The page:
In 1971, when the highly successful Kannada language movie starring Dr Rajkumar and directed by the team of B Dorai Raj and SK Bhagavan, Kasturi Nivasa, was released, the initial phase of the ‘Nation Building’ of the Nehruvian era that had pulled India into ‘modernity’ was firmly entrenched. Not that the film radiated anything constructive on this aspect, but it did manifest a deep sense of longing for certain aspects of feudalism that India was supposedly trying to leave behind in its tryst with modernity.
One of the basic features of feudalism is the existence of the privileged elite who control the ‘means of production and the appropriation of the surplus.’ Although historically, feudalism occurs in an agricultural background that is marked by the existence of landlords who make use of the laboring farmer, ‘Kasturi Nivasa’ is set against an urban/semi-urban backdrop where the privileged elite are transported into the Industrial world – a world that is seen to be as a characteristic feature of post-independence India.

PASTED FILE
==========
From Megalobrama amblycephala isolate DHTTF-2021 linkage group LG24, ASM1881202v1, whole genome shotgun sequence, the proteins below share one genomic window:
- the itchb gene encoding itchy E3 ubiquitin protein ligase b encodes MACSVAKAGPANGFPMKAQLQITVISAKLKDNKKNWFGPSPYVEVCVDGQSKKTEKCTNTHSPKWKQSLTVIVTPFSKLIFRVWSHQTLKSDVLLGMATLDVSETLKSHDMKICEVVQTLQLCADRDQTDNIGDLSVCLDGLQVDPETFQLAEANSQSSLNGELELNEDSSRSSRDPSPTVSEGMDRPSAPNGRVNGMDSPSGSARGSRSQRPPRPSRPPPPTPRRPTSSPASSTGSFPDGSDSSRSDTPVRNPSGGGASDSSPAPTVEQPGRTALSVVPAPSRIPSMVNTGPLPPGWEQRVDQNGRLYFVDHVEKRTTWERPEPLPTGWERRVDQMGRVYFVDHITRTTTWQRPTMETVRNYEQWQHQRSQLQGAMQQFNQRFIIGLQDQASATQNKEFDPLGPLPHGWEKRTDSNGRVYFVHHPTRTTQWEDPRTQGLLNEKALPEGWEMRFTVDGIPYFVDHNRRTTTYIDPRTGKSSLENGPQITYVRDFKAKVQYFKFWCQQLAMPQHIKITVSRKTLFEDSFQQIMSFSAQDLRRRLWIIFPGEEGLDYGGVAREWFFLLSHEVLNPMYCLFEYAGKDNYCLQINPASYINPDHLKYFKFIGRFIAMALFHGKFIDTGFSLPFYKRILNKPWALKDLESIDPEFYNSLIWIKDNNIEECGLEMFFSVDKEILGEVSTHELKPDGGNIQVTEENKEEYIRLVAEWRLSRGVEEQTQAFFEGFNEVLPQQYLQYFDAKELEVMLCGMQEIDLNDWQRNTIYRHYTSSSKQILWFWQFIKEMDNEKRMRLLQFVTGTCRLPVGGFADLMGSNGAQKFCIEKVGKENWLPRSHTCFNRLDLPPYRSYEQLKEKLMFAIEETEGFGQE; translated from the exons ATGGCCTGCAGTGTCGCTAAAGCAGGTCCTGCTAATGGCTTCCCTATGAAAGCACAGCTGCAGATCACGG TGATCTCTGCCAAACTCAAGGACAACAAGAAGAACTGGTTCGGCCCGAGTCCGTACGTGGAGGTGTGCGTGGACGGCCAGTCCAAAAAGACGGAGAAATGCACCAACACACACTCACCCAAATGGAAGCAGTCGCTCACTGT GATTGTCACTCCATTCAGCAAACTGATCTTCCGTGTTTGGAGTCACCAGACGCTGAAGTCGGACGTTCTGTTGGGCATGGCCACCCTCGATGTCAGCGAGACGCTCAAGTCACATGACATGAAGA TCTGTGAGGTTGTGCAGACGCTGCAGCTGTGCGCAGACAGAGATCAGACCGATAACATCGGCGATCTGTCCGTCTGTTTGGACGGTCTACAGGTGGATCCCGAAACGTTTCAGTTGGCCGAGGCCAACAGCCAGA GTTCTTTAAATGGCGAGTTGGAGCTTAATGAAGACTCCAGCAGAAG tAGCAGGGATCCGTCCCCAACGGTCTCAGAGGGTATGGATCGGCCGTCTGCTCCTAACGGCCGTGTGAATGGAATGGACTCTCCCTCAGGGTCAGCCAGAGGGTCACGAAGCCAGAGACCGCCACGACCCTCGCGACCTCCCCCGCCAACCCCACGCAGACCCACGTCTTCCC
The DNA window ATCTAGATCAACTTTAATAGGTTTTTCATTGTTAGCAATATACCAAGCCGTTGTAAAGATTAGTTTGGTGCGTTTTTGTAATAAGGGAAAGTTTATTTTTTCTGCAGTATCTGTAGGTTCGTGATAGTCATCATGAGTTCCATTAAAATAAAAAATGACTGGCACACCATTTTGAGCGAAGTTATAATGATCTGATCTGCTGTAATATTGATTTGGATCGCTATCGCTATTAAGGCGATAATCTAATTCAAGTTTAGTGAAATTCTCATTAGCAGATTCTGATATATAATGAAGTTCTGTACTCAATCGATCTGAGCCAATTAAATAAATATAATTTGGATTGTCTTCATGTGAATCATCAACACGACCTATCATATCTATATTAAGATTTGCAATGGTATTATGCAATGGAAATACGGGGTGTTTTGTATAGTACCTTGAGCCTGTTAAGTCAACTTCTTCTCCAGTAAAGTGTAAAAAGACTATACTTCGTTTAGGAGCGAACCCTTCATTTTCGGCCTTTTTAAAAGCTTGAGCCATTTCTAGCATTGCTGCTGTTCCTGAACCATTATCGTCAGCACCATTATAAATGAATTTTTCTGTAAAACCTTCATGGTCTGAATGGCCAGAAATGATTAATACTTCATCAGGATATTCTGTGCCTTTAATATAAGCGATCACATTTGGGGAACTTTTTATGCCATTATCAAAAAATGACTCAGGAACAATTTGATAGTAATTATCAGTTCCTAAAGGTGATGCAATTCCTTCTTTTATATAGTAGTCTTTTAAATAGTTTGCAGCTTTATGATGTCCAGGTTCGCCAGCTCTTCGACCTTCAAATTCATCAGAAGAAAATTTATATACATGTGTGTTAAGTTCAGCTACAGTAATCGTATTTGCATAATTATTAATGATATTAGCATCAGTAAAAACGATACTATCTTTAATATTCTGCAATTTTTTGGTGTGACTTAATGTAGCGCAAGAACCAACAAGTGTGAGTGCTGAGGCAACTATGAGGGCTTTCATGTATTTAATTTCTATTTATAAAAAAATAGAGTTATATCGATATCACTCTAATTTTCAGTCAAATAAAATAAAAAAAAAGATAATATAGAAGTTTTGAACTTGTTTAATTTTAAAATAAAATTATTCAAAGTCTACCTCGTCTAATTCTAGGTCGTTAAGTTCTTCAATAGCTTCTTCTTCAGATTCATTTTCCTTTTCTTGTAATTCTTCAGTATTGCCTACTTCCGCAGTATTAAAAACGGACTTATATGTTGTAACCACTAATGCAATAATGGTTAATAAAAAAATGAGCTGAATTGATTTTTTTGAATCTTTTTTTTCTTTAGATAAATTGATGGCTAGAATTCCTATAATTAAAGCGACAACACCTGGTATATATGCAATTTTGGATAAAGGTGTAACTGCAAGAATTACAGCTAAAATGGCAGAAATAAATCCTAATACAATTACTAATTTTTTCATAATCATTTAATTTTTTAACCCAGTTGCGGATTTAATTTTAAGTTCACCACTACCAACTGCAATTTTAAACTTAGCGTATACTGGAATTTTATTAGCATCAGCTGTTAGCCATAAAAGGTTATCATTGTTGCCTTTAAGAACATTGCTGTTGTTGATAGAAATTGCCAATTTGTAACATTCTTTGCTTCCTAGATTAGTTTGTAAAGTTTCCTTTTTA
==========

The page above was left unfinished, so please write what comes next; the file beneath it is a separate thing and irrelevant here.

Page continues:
As the board in front of his large palatial house named Kasturi Nivasa says, the protagonist, Ravi Varma (Dr Rajkumar), a widower, is the owner of an Industrial empire that dabbles in shipping, import-export and mines and minerals besides education and philanthropic activities. The film, though, largely concentrates on his matchbox manufacturing unit as though it alone was the entire wealth generator for his huge empire.